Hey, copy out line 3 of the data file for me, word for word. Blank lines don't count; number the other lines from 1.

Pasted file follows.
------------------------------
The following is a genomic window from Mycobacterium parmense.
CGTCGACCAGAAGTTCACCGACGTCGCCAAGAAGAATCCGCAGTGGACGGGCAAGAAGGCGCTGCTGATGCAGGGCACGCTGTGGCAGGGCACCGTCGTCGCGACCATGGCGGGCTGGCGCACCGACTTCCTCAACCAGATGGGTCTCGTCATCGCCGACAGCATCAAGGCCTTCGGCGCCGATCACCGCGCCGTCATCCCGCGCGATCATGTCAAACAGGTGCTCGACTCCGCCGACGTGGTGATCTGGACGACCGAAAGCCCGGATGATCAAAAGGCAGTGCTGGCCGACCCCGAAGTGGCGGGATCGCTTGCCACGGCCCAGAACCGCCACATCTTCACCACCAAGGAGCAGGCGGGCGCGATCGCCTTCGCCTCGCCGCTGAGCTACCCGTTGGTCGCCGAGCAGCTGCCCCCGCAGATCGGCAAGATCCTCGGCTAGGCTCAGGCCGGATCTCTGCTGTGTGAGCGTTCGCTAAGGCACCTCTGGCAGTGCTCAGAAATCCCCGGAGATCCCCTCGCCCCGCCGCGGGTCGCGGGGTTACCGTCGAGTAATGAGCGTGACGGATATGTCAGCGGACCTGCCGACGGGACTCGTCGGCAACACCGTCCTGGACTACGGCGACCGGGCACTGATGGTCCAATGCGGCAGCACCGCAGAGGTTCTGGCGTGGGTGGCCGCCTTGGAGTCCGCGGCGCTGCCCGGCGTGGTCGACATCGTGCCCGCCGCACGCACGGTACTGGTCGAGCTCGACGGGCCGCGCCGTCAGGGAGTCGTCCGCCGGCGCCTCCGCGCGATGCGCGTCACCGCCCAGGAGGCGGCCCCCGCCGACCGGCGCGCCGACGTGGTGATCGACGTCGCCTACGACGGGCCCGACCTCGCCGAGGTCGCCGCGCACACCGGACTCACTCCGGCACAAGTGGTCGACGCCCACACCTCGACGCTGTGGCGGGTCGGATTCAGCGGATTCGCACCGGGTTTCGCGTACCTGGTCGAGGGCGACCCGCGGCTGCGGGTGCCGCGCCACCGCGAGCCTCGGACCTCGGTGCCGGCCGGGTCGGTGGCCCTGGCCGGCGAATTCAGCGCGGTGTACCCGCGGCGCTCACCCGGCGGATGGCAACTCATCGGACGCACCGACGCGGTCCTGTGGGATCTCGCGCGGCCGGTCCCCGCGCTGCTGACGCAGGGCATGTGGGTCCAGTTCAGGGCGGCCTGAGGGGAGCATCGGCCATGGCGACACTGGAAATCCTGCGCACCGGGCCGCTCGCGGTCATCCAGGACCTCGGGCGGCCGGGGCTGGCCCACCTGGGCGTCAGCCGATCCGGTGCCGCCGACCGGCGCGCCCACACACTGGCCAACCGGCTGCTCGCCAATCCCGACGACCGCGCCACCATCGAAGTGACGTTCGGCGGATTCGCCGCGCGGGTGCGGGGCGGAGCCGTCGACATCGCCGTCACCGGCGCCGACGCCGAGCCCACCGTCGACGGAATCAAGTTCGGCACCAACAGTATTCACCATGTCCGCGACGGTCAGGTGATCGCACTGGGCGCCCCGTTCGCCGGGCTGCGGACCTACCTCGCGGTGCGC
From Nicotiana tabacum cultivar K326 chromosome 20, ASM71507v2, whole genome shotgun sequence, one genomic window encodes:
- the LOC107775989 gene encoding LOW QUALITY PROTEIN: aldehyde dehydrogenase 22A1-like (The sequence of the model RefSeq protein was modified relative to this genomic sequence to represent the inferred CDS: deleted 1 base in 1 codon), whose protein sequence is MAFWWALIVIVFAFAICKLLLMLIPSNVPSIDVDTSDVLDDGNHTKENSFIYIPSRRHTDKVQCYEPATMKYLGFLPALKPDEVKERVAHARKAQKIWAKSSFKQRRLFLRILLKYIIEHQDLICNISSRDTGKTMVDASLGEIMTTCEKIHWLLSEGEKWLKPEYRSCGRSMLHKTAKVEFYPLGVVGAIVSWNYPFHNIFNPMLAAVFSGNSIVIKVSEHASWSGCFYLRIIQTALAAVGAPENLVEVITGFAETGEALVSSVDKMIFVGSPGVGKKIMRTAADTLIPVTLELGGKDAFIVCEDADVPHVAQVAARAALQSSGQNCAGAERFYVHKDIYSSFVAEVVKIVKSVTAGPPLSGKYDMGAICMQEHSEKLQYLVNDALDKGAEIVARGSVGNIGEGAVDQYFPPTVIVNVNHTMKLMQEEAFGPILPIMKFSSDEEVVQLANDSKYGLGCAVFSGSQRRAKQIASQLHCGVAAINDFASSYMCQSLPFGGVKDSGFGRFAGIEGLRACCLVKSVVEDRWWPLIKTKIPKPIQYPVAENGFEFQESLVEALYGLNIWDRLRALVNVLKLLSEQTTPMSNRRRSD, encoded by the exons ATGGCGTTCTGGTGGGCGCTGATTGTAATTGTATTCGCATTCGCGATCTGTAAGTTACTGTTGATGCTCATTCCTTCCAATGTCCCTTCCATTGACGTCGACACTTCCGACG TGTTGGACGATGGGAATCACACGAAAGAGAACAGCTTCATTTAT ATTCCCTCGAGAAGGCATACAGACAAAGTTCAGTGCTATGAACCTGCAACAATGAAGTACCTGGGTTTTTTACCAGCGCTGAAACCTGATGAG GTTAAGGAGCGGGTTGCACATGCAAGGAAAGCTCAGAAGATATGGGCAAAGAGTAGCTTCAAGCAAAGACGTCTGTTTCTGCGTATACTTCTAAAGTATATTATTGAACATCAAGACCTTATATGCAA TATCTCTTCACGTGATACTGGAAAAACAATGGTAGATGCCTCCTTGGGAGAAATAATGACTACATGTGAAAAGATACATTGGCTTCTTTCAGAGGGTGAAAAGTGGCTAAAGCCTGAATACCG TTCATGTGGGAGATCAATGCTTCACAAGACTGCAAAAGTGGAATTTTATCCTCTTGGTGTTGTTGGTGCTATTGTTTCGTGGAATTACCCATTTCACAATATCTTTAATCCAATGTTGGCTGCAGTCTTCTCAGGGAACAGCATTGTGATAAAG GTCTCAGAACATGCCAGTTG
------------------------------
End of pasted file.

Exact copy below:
From Nicotiana tabacum cultivar K326 chromosome 20, ASM71507v2, whole genome shotgun sequence, one genomic window encodes: